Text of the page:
Take a lunch break

Don’t eat lunch at your desk, get outside, go for a walk and get your fix of vitamin D and day light.  If you’re not sat next to a window, it’s important to get out in the light as your body clock is light sensitive and needs to know it’s still daytime.  Try and avoid carb based lunches such as sandwiches, baguettes and jacket potatoes, like breakfast have some protein – meat, fish, seafood, poultry, cheese (dairy or non-dairy), nuts, beans and pulses together some veg or salad with a piece of fruit.

Before you leave work

Get your to-do lists done for the next day.

Cut the sleep thieves

Stop drinking coffee, caffeinated tea, colas or energy drinks after lunch as the caffeine can remain in your system for six hours and can disrupt your sleep.

Eat early

Eating large or spicy meals before bedtime will disrupt your sleep and probably give you acid reflux!  Keep it light and keep it early.  If alcohol doesn’t disrupt your sleep, you can still have a small glass of wine with your meal.


Using alcohol to numb your senses to go to sleep isn’t such a good idea.  It may send you to sleep, but more often than not, you wake up in the night dehydrated and wanting to go to the loo.  Alcohol also disrupts your REM sleep which an essential part of your night’s sleep.

Wind down before sleep time

This should be around 60 – 90 minutes.  Switch off the TV, switch off your tech, add anything that needs adding to your do lists, write in your journal, get things tidied up, do your ablutions, read for a bit (book, magazine or e-reader with the screen turned right down) and then it’s lights out, snuggle down and drift off into the land of nod.”

Making sure you get your beauty sleep will help your personal brand ‘wake up with zest’!  If you struggle with your sleep and need some help to fall in love with bedtime again, Rachel’s contact details are below.

Rachel McGuinness - The Go to Sleep Expert will help you wave goodbye to insomnia

To find out more about Rachel McGuinness and Wake Up with Zest, check out or find her on Facebook @wakeupwithzest and Twitter @wakeupwithzest and Instagram @zestylady




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The importance of passion in personal branding, as taught to us by Richard Branson

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“Convey a sense of passion for what you’re doing, and they’ll be hooked.” – Richard Branson

In order to clearly define and articulate your personal brand, it is important to look at the bigger picture. This initial process involves better understanding five principle elements of your inner brand: passion, purpose, vision, strengths and values. This “core identity” serves as the foundation upon which your personal brand is built.  In this post, we take a look at passion, as taught to us by Sir Richard Branson.

Sir Richard Branson. Photo by Inc

Think of passion as the fuel that propels a successful brand. You can’t necessarily see it, but when passion is conveyed — for an idea, cause or belief — your chances of bringing others alongside of you increases exponentially. In personal branding, passion is magnetic.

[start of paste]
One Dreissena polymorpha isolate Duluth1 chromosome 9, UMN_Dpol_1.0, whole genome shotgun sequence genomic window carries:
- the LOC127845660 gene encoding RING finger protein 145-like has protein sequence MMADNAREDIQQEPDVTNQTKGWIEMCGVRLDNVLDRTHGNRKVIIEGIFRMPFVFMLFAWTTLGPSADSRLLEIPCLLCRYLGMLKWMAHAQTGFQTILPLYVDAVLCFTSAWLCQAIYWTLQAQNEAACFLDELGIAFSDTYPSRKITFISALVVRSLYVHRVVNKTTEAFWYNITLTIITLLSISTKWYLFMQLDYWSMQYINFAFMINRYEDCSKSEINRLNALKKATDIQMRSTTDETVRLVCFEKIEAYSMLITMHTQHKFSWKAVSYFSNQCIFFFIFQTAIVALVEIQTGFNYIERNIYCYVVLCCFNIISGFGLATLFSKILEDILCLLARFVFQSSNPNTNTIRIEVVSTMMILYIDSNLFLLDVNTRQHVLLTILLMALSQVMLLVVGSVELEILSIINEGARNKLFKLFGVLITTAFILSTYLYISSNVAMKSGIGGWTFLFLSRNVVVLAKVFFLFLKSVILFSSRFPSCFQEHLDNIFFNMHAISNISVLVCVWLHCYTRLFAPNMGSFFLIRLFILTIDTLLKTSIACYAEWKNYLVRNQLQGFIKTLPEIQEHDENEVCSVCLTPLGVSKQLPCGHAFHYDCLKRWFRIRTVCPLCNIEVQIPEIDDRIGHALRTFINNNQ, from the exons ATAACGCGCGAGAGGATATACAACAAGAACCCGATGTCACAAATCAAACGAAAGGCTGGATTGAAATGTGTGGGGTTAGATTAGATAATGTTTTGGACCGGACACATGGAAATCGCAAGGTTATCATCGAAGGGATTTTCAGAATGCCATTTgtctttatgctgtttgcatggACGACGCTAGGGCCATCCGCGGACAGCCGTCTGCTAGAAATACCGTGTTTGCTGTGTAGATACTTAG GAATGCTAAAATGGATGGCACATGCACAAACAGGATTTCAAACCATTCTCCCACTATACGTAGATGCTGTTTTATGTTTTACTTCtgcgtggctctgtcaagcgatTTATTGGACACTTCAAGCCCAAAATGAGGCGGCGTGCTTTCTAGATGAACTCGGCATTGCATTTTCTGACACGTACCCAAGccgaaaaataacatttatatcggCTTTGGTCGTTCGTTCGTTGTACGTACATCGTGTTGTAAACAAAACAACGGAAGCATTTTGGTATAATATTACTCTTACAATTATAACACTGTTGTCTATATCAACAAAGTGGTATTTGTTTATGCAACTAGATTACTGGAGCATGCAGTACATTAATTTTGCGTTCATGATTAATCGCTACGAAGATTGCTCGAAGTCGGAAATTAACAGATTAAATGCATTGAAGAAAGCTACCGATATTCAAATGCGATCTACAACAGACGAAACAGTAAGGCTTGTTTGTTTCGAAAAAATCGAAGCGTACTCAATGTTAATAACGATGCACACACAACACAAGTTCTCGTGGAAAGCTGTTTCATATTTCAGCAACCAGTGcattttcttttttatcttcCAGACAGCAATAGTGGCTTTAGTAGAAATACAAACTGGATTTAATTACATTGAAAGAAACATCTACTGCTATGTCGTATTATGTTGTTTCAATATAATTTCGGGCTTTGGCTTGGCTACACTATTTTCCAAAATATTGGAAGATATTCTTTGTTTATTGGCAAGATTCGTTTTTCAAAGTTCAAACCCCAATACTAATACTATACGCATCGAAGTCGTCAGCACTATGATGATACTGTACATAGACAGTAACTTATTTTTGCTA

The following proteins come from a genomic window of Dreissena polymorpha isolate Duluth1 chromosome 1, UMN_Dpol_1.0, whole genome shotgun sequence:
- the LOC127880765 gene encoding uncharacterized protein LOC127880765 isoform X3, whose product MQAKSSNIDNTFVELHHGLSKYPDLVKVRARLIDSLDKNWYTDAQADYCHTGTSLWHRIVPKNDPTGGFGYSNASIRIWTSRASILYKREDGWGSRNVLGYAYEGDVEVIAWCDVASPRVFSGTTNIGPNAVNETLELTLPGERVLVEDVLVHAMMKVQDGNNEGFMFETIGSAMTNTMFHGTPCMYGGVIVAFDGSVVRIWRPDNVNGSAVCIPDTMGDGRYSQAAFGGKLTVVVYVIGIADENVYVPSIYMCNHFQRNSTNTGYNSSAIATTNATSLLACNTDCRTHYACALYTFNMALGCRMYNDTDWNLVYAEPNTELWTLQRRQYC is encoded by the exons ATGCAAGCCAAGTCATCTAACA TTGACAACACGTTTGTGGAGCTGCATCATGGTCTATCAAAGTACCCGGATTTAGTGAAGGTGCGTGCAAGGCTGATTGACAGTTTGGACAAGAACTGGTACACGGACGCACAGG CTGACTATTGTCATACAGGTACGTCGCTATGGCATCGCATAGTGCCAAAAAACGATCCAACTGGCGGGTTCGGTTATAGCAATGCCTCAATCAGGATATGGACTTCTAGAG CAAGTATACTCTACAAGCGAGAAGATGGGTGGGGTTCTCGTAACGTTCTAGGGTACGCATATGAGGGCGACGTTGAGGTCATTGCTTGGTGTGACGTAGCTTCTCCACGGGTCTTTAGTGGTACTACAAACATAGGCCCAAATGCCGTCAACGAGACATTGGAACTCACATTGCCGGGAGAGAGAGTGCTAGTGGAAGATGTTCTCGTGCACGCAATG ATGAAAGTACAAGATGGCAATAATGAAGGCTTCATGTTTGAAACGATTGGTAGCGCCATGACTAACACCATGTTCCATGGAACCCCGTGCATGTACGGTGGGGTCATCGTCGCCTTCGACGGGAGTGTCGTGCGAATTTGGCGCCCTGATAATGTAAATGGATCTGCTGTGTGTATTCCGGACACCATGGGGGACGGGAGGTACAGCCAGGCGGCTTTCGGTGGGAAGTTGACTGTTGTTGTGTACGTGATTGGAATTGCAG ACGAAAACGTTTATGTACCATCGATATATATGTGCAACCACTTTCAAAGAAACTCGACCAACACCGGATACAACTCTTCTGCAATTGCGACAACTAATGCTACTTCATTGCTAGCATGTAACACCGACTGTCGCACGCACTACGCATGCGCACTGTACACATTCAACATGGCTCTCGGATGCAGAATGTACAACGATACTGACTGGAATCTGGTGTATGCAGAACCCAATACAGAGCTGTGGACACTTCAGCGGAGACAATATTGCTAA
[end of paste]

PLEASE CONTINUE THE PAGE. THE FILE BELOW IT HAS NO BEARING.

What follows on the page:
A sense of passion can be conveyed in different ways. For some, it’s the motivation that comes with connecting to certain issues or causes they care deeply about. For others, it’s the motivation to solve a problem or address a need.  One thing is almost always certain: passion is rarely self-indulgent.

Let’s look to mega-entrepreneur Sir Richard Branson. Founder of the Virgin Group, Richard Branson has built one of the UK’s best known corporate brands. Branson’s business was built on passion from day one. After dropping out of school at age 16, he launched a student magazine, directly born out of his passion: giving young people a voice on current affairs such as the Vietnam War. Branson needed to sell advertising to make the money to publish it, and soon a business was born. He went on to create Virgin Records, after which he expanded his entrepreneurial endeavors into other sectors, with his Virgin Group holding more than 200 companies.

Branson has undeniably made his own name behind the Virgin brand, one associated with attributes like “nonconforming creator”, “creative problem-solver”, “rebel”, “philanthropist”, “adventurer” “passionate dreamer” and “risk-taker”. His Twitter profile brilliantly captures the essence of his personal brand: “Tie-loathing adventurer, philanthropist & troublemaker, who believes in turning ideas into reality. Otherwise known as Dr Yes at @virgin”.

I’ve always felt that passion is an unmistakable feature of Branson’s personal brand, transparent in his actions as well as his words. He wrote in his blog, “Finding your passion means you will never have a job. I have learned this from my years creating businesses. I’ve never had what I would call a job, but I’ve worked every day for five decades. It’s all about finding a balance between work and play – it’s all living.”

Branson believes that passion is one of key motivators behind launching a business, and also one of the surest predictors of success. In Branson’s book, The Virgin Way: Everything I Know About Leadership, he shares how passion has propelled his panoply of successes. He also shares a strong belief that you can’t teach people passion – “it’s either in their DNA or it’s not.” He further admonishes against wasting “your time and energy trying to light a fire under flame-resistant people.”